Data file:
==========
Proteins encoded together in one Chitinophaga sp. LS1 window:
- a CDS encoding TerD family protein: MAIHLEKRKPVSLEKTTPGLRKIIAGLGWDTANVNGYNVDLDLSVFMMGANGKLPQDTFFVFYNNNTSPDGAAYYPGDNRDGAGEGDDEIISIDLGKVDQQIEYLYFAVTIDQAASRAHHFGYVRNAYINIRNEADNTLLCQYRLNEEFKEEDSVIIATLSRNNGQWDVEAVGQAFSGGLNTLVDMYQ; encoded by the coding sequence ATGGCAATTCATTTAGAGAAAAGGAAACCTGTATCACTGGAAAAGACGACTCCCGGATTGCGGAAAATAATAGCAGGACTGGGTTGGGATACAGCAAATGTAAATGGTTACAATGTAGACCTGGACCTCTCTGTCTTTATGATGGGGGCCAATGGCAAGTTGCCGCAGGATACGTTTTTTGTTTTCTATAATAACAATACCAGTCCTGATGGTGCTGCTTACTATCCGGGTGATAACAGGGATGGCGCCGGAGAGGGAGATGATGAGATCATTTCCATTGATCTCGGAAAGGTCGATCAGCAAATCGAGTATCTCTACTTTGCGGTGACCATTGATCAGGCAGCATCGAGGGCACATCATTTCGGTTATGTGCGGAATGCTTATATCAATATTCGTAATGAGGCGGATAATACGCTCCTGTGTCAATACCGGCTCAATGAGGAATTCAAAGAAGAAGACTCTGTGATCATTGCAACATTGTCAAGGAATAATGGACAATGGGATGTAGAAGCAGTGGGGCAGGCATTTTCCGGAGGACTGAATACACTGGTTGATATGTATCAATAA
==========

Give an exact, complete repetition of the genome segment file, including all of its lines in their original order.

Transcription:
Proteins encoded together in one Chitinophaga sp. LS1 window:
- a CDS encoding TerD family protein: MAIHLEKRKPVSLEKTTPGLRKIIAGLGWDTANVNGYNVDLDLSVFMMGANGKLPQDTFFVFYNNNTSPDGAAYYPGDNRDGAGEGDDEIISIDLGKVDQQIEYLYFAVTIDQAASRAHHFGYVRNAYINIRNEADNTLLCQYRLNEEFKEEDSVIIATLSRNNGQWDVEAVGQAFSGGLNTLVDMYQ; encoded by the coding sequence ATGGCAATTCATTTAGAGAAAAGGAAACCTGTATCACTGGAAAAGACGACTCCCGGATTGCGGAAAATAATAGCAGGACTGGGTTGGGATACAGCAAATGTAAATGGTTACAATGTAGACCTGGACCTCTCTGTCTTTATGATGGGGGCCAATGGCAAGTTGCCGCAGGATACGTTTTTTGTTTTCTATAATAACAATACCAGTCCTGATGGTGCTGCTTACTATCCGGGTGATAACAGGGATGGCGCCGGAGAGGGAGATGATGAGATCATTTCCATTGATCTCGGAAAGGTCGATCAGCAAATCGAGTATCTCTACTTTGCGGTGACCATTGATCAGGCAGCATCGAGGGCACATCATTTCGGTTATGTGCGGAATGCTTATATCAATATTCGTAATGAGGCGGATAATACGCTCCTGTGTCAATACCGGCTCAATGAGGAATTCAAAGAAGAAGACTCTGTGATCATTGCAACATTGTCAAGGAATAATGGACAATGGGATGTAGAAGCAGTGGGGCAGGCATTTTCCGGAGGACTGAATACACTGGTTGATATGTATCAATAA